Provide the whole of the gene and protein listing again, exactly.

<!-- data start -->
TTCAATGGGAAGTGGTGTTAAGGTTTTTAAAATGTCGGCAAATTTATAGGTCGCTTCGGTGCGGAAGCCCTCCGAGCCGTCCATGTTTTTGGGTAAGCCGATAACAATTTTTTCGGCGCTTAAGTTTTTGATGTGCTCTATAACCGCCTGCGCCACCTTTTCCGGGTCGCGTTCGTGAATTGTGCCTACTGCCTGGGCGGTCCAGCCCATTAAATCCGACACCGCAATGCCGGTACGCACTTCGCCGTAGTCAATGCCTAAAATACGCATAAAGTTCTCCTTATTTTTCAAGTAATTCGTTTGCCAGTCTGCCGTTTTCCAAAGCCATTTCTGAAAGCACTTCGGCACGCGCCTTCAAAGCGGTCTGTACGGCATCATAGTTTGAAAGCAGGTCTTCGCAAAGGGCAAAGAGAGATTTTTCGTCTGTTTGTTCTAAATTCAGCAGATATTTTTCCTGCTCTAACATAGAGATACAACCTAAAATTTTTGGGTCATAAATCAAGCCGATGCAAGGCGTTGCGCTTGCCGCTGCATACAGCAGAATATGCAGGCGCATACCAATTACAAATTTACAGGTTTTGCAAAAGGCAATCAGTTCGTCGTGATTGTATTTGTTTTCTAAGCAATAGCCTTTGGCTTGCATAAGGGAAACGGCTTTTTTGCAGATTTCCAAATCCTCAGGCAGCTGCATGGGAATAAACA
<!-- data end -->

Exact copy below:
TTCAATGGGAAGTGGTGTTAAGGTTTTTAAAATGTCGGCAAATTTATAGGTCGCTTCGGTGCGGAAGCCCTCCGAGCCGTCCATGTTTTTGGGTAAGCCGATAACAATTTTTTCGGCGCTTAAGTTTTTGATGTGCTCTATAACCGCCTGCGCCACCTTTTCCGGGTCGCGTTCGTGAATTGTGCCTACTGCCTGGGCGGTCCAGCCCATTAAATCCGACACCGCAATGCCGGTACGCACTTCGCCGTAGTCAATGCCTAAAATACGCATAAAGTTCTCCTTATTTTTCAAGTAATTCGTTTGCCAGTCTGCCGTTTTCCAAAGCCATTTCTGAAAGCACTTCGGCACGCGCCTTCAAAGCGGTCTGTACGGCATCATAGTTTGAAAGCAGGTCTTCGCAAAGGGCAAAGAGAGATTTTTCGTCTGTTTGTTCTAAATTCAGCAGATATTTTTCCTGCTCTAACATAGAGATACAACCTAAAATTTTTGGGTCATAAATCAAGCCGATGCAAGGCGTTGCGCTTGCCGCTGCATACAGCAGAATATGCAGGCGCATACCAATTACAAATTTACAGGTTTTGCAAAAGGCAATCAGTTCGTCGTGATTGTATTTGTTTTCTAAGCAATAGCCTTTGGCTTGCATAAGGGAAACGGCTTTTTTGCAGATTTCCAAATCCTCAGGCAGCTGCATGGGAATAAACA